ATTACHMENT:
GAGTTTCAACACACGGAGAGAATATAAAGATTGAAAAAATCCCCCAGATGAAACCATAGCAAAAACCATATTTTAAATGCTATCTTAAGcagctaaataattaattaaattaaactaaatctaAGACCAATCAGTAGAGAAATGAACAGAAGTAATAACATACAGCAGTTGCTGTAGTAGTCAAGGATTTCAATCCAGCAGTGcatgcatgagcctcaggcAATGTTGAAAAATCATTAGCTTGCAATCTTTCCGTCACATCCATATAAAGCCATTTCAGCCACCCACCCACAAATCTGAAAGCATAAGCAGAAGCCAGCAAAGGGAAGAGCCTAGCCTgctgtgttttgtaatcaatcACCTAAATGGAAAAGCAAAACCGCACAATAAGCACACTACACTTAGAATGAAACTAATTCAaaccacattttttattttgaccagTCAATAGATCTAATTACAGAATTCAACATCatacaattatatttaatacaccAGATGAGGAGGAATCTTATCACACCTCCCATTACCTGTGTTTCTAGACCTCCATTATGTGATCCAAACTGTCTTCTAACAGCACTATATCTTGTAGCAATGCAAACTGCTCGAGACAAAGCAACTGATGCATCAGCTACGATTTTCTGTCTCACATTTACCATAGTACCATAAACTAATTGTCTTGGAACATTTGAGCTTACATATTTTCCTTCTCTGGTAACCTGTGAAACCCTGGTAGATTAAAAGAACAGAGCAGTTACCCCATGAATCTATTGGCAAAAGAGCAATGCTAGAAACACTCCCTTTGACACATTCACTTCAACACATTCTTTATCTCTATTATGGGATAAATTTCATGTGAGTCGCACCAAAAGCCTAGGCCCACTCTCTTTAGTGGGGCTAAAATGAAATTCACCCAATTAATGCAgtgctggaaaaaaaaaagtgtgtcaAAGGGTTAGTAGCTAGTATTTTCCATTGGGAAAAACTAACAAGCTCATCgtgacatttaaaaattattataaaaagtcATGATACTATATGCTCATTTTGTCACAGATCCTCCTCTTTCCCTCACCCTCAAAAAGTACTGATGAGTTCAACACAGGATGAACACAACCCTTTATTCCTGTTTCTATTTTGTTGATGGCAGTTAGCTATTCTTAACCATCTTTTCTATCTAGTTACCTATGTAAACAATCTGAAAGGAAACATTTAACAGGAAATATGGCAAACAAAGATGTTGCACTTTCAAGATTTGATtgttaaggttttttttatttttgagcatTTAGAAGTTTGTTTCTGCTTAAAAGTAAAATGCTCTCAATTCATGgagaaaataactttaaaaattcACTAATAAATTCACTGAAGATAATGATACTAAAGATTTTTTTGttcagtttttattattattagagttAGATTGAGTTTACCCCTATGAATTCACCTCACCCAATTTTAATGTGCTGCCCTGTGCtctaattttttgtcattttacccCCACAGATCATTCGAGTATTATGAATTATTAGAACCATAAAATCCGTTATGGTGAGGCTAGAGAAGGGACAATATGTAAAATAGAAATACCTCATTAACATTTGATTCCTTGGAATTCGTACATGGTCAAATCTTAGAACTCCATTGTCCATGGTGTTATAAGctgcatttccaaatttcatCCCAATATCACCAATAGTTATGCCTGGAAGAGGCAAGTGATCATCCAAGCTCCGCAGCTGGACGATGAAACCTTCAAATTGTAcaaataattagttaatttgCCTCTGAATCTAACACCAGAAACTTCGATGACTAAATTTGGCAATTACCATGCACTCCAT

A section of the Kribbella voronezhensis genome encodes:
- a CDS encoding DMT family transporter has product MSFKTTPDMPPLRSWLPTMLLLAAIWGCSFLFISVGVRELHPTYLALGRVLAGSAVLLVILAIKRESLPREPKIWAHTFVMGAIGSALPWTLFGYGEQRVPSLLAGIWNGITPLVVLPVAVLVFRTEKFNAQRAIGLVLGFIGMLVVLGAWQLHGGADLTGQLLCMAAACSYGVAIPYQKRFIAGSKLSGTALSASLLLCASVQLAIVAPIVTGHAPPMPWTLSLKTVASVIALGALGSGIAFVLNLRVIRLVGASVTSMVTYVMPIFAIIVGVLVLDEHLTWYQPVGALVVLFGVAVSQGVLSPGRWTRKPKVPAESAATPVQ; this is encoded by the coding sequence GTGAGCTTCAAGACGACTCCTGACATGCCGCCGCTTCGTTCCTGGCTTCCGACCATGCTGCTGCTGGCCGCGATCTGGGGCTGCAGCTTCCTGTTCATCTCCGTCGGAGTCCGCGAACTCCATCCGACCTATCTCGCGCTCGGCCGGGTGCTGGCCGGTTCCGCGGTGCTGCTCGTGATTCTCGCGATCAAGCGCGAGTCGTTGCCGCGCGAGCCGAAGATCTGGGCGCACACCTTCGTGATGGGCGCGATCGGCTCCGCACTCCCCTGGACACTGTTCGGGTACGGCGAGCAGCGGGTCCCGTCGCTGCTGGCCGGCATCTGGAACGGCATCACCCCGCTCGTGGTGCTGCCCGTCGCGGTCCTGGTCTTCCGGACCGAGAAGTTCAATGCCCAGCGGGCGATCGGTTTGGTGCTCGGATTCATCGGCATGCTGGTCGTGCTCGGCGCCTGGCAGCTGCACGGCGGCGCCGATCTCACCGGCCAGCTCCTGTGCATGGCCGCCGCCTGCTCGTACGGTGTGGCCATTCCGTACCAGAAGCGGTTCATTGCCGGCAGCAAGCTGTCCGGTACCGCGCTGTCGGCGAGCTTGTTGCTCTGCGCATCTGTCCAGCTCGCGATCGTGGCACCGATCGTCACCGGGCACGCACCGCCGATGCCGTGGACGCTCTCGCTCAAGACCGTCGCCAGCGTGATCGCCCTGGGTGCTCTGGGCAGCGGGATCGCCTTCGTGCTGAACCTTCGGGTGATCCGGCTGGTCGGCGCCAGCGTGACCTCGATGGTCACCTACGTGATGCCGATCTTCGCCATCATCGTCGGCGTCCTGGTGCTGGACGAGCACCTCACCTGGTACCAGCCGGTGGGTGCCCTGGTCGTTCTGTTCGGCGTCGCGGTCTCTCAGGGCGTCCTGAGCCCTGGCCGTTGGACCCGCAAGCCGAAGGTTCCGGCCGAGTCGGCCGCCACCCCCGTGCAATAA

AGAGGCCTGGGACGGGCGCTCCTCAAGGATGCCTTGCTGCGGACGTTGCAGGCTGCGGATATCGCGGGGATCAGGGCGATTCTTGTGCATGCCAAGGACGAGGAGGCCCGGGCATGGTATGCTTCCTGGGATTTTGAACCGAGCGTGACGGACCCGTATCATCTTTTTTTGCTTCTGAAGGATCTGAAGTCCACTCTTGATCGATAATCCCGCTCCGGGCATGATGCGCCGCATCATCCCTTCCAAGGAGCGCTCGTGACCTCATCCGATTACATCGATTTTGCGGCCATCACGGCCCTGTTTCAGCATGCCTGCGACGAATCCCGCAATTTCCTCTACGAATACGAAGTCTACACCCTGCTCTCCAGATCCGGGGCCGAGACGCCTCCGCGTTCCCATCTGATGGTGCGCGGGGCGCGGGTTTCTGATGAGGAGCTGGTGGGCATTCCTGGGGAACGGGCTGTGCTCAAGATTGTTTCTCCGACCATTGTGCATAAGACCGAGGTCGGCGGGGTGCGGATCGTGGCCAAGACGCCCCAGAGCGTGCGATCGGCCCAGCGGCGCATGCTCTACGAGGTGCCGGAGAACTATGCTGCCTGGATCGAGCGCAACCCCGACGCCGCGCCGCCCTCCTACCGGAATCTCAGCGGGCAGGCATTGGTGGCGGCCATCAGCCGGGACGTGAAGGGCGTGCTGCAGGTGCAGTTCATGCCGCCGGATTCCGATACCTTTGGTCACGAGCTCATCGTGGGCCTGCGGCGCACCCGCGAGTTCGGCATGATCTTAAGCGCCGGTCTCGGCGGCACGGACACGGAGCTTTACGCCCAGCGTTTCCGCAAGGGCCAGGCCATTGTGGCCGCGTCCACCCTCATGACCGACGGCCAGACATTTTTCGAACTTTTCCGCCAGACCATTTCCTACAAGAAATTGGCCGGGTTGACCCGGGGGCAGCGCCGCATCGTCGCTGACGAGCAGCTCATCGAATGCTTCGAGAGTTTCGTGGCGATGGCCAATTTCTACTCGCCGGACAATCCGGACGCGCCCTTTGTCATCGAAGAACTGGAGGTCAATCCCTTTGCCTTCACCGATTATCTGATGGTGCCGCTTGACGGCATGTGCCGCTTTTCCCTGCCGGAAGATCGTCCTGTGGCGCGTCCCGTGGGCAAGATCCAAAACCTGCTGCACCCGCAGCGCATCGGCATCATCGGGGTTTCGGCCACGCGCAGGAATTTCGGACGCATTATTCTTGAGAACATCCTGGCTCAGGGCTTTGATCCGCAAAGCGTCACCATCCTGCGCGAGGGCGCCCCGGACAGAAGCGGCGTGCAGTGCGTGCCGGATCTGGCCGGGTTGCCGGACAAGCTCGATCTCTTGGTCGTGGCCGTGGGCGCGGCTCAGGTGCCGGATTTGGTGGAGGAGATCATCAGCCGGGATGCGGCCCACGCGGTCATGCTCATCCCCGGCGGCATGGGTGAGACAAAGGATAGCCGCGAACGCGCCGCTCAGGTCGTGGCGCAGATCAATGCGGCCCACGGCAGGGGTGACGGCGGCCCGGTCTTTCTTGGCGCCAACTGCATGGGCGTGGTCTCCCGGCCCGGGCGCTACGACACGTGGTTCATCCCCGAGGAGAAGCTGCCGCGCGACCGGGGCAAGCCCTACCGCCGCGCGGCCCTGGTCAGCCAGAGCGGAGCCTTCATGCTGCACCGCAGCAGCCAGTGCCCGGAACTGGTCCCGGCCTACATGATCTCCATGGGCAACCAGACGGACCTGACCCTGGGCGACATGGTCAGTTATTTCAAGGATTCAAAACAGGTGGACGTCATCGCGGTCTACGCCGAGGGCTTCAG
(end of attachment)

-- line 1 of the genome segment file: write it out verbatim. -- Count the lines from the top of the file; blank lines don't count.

GAGTTTCAACACACGGAGAGAATATAAAGATTGAAAAAATCCCCCAGATGAAACCATAGCAAAAACCATATTTTAAATGCTATCTTAAGcagctaaataattaattaaattaaactaaatctaAGACCAATCAGTAGAGAAATGAACAGAAGTAATAACATACAGCAGTTGCTGTAGTAGTCAAGGATTTCAATCCAGCAGTGcatgcatgagcctcaggcAATGTTGAAAAATCATTAGCTTGCAATCTTTCCGTCACATCCATATAAAGCCATTTCAGCCACCCACCCACAAATCTGAAAGCATAAGCAGAAGCCAGCAAAGGGAAGAGCCTAGCCTgctgtgttttgtaatcaatcACCTAAATGGAAAAGCAAAACCGCACAATAAGCACACTACACTTAGAATGAAACTAATTCAaaccacattttttattttgaccagTCAATAGATCTAATTACAGAATTCAACATCatacaattatatttaatacaccAGATGAGGAGGAATCTTATCACACCTCCCATTACCTGTGTTTCTAGACCTCCATTATGTGATCCAAACTGTCTTCTAACAGCACTATATCTTGTAGCAATGCAAACTGCTCGAGACAAAGCAACTGATGCATCAGCTACGATTTTCTGTCTCACATTTACCATAGTACCATAAACTAATTGTCTTGGAACATTTGAGCTTACATATTTTCCTTCTCTGGTAACCTGTGAAACCCTGGTAGATTAAAAGAACAGAGCAGTTACCCCATGAATCTATTGGCAAAAGAGCAATGCTAGAAACACTCCCTTTGACACATTCACTTCAACACATTCTTTATCTCTATTATGGGATAAATTTCATGTGAGTCGCACCAAAAGCCTAGGCCCACTCTCTTTAGTGGGGCTAAAATGAAATTCACCCAATTAATGCAgtgctggaaaaaaaaaagtgtgtcaAAGGGTTAGTAGCTAGTATTTTCCATTGGGAAAAACTAACAAGCTCATCgtgacatttaaaaattattataaaaagtcATGATACTATATGCTCATTTTGTCACAGATCCTCCTCTTTCCCTCACCCTCAAAAAGTACTGATGAGTTCAACACAGGATGAACACAACCCTTTATTCCTGTTTCTATTTTGTTGATGGCAGTTAGCTATTCTTAACCATCTTTTCTATCTAGTTACCTATGTAAACAATCTGAAAGGAAACATTTAACAGGAAATATGGCAAACAAAGATGTTGCACTTTCAAGATTTGATtgttaaggttttttttatttttgagcatTTAGAAGTTTGTTTCTGCTTAAAAGTAAAATGCTCTCAATTCATGgagaaaataactttaaaaattcACTAATAAATTCACTGAAGATAATGATACTAAAGATTTTTTTGttcagtttttattattattagagttAGATTGAGTTTACCCCTATGAATTCACCTCACCCAATTTTAATGTGCTGCCCTGTGCtctaattttttgtcattttacccCCACAGATCATTCGAGTATTATGAATTATTAGAACCATAAAATCCGTTATGGTGAGGCTAGAGAAGGGACAATATGTAAAATAGAAATACCTCATTAACATTTGATTCCTTGGAATTCGTACATGGTCAAATCTTAGAACTCCATTGTCCATGGTGTTATAAGctgcatttccaaatttcatCCCAATATCACCAATAGTTATGCCTGGAAGAGGCAAGTGATCATCCAAGCTCCGCAGCTGGACGATGAAACCTTCAAATTGTAcaaataattagttaatttgCCTCTGAATCTAACACCAGAAACTTCGATGACTAAATTTGGCAATTACCATGCACTCCAT